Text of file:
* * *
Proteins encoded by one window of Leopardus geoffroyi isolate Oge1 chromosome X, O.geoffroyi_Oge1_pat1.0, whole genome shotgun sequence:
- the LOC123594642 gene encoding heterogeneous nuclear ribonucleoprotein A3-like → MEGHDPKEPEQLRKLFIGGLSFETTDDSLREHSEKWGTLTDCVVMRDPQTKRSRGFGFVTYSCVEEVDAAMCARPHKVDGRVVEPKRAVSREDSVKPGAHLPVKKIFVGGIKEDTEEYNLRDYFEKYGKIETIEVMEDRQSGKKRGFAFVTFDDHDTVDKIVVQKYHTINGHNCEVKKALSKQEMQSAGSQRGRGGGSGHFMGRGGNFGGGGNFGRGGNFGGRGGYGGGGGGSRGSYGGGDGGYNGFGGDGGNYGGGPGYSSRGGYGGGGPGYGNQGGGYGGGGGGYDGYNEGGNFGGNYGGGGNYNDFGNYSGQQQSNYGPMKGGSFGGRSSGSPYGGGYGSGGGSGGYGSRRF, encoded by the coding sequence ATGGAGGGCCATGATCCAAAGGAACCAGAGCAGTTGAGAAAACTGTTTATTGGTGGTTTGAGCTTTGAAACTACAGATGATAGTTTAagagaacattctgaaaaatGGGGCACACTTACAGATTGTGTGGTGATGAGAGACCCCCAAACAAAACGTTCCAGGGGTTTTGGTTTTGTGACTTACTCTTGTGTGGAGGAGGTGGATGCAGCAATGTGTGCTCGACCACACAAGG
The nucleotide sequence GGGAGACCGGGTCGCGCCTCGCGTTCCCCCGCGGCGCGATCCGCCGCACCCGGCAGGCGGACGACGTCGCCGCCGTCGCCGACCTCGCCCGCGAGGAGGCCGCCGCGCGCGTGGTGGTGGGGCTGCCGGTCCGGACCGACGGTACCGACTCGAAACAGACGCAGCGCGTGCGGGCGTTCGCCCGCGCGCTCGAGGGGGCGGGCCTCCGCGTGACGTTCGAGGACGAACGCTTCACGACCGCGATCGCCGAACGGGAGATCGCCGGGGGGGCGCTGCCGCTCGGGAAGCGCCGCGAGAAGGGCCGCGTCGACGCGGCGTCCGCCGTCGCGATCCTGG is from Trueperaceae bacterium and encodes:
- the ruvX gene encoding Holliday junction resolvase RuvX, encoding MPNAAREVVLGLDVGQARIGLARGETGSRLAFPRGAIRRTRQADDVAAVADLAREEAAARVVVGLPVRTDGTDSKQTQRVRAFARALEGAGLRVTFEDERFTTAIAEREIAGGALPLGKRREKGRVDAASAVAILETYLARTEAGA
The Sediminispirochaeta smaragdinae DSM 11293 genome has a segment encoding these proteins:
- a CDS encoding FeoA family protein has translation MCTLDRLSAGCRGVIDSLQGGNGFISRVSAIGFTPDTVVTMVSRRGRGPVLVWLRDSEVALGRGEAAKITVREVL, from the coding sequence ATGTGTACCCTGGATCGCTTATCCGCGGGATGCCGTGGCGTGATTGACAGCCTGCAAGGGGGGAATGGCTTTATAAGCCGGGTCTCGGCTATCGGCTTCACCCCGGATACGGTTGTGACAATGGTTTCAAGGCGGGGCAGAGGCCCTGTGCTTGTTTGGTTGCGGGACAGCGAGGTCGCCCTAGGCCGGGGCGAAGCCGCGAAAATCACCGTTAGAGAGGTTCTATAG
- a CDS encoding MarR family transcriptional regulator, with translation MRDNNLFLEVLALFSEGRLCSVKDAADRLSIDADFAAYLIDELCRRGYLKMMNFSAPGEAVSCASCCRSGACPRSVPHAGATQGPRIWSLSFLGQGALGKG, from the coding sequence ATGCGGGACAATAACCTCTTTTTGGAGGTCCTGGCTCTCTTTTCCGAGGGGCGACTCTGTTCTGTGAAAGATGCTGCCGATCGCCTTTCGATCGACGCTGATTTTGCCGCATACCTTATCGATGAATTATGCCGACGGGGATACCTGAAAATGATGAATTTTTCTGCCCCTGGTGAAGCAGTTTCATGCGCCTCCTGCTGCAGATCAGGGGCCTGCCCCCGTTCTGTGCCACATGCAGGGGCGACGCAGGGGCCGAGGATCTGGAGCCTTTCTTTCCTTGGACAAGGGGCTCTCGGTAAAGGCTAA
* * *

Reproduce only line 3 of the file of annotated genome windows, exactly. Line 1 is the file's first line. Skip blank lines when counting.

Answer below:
The nucleotide sequence GGGAGACCGGGTCGCGCCTCGCGTTCCCCCGCGGCGCGATCCGCCGCACCCGGCAGGCGGACGACGTCGCCGCCGTCGCCGACCTCGCCCGCGAGGAGGCCGCCGCGCGCGTGGTGGTGGGGCTGCCGGTCCGGACCGACGGTACCGACTCGAAACAGACGCAGCGCGTGCGGGCGTTCGCCCGCGCGCTCGAGGGGGCGGGCCTCCGCGTGACGTTCGAGGACGAACGCTTCACGACCGCGATCGCCGAACGGGAGATCGCCGGGGGGGCGCTGCCGCTCGGGAAGCGCCGCGAGAAGGGCCGCGTCGACGCGGCGTCCGCCGTCGCGATCCTGG is from Trueperaceae bacterium and encodes: